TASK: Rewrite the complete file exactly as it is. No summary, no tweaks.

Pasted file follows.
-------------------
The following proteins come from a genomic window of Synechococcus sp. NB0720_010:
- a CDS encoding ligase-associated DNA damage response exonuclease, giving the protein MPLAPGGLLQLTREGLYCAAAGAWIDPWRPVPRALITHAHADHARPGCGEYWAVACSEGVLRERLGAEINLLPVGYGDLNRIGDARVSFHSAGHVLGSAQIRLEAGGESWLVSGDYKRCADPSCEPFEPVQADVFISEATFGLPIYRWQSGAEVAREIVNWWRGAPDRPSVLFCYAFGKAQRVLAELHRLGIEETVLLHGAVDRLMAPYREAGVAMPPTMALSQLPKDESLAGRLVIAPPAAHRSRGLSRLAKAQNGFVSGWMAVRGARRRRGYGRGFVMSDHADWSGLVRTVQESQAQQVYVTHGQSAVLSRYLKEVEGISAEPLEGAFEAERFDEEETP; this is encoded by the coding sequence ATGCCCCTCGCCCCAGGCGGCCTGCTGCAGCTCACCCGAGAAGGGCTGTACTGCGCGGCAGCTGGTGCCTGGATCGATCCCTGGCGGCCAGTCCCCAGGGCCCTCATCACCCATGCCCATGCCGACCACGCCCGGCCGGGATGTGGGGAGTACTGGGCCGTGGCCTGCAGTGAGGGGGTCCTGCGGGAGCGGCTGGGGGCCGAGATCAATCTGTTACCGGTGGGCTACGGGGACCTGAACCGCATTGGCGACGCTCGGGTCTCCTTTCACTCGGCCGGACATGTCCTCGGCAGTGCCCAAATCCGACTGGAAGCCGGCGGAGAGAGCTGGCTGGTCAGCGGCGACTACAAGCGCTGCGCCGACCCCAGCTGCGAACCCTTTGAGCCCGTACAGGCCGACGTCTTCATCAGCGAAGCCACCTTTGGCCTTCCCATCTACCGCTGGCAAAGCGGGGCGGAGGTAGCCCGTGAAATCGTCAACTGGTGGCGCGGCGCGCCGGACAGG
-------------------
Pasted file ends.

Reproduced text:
The following proteins come from a genomic window of Synechococcus sp. NB0720_010:
- a CDS encoding ligase-associated DNA damage response exonuclease, giving the protein MPLAPGGLLQLTREGLYCAAAGAWIDPWRPVPRALITHAHADHARPGCGEYWAVACSEGVLRERLGAEINLLPVGYGDLNRIGDARVSFHSAGHVLGSAQIRLEAGGESWLVSGDYKRCADPSCEPFEPVQADVFISEATFGLPIYRWQSGAEVAREIVNWWRGAPDRPSVLFCYAFGKAQRVLAELHRLGIEETVLLHGAVDRLMAPYREAGVAMPPTMALSQLPKDESLAGRLVIAPPAAHRSRGLSRLAKAQNGFVSGWMAVRGARRRRGYGRGFVMSDHADWSGLVRTVQESQAQQVYVTHGQSAVLSRYLKEVEGISAEPLEGAFEAERFDEEETP; this is encoded by the coding sequence ATGCCCCTCGCCCCAGGCGGCCTGCTGCAGCTCACCCGAGAAGGGCTGTACTGCGCGGCAGCTGGTGCCTGGATCGATCCCTGGCGGCCAGTCCCCAGGGCCCTCATCACCCATGCCCATGCCGACCACGCCCGGCCGGGATGTGGGGAGTACTGGGCCGTGGCCTGCAGTGAGGGGGTCCTGCGGGAGCGGCTGGGGGCCGAGATCAATCTGTTACCGGTGGGCTACGGGGACCTGAACCGCATTGGCGACGCTCGGGTCTCCTTTCACTCGGCCGGACATGTCCTCGGCAGTGCCCAAATCCGACTGGAAGCCGGCGGAGAGAGCTGGCTGGTCAGCGGCGACTACAAGCGCTGCGCCGACCCCAGCTGCGAACCCTTTGAGCCCGTACAGGCCGACGTCTTCATCAGCGAAGCCACCTTTGGCCTTCCCATCTACCGCTGGCAAAGCGGGGCGGAGGTAGCCCGTGAAATCGTCAACTGGTGGCGCGGCGCGCCGGACAGG